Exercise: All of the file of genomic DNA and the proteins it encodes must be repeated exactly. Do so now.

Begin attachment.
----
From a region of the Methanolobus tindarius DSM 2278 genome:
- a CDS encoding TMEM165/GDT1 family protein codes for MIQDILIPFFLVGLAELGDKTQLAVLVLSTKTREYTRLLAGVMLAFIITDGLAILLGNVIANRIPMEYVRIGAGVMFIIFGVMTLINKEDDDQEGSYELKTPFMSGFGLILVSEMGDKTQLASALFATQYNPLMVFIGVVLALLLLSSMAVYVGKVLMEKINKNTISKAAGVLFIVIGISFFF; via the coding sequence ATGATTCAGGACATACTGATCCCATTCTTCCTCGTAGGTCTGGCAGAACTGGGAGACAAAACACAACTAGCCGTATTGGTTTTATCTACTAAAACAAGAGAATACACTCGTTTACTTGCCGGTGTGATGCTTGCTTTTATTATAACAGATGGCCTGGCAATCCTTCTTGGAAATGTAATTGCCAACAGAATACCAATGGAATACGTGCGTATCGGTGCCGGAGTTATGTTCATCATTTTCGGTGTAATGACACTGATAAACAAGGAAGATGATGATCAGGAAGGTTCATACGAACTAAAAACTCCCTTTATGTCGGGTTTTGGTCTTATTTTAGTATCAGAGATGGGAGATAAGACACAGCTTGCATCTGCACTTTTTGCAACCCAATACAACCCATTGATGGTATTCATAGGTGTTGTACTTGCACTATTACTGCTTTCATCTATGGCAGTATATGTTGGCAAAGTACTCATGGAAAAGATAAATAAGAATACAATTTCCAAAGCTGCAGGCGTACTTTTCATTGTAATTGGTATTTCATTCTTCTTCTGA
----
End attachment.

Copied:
From a region of the Methanolobus tindarius DSM 2278 genome:
- a CDS encoding TMEM165/GDT1 family protein codes for MIQDILIPFFLVGLAELGDKTQLAVLVLSTKTREYTRLLAGVMLAFIITDGLAILLGNVIANRIPMEYVRIGAGVMFIIFGVMTLINKEDDDQEGSYELKTPFMSGFGLILVSEMGDKTQLASALFATQYNPLMVFIGVVLALLLLSSMAVYVGKVLMEKINKNTISKAAGVLFIVIGISFFF; via the coding sequence ATGATTCAGGACATACTGATCCCATTCTTCCTCGTAGGTCTGGCAGAACTGGGAGACAAAACACAACTAGCCGTATTGGTTTTATCTACTAAAACAAGAGAATACACTCGTTTACTTGCCGGTGTGATGCTTGCTTTTATTATAACAGATGGCCTGGCAATCCTTCTTGGAAATGTAATTGCCAACAGAATACCAATGGAATACGTGCGTATCGGTGCCGGAGTTATGTTCATCATTTTCGGTGTAATGACACTGATAAACAAGGAAGATGATGATCAGGAAGGTTCATACGAACTAAAAACTCCCTTTATGTCGGGTTTTGGTCTTATTTTAGTATCAGAGATGGGAGATAAGACACAGCTTGCATCTGCACTTTTTGCAACCCAATACAACCCATTGATGGTATTCATAGGTGTTGTACTTGCACTATTACTGCTTTCATCTATGGCAGTATATGTTGGCAAAGTACTCATGGAAAAGATAAATAAGAATACAATTTCCAAAGCTGCAGGCGTACTTTTCATTGTAATTGGTATTTCATTCTTCTTCTGA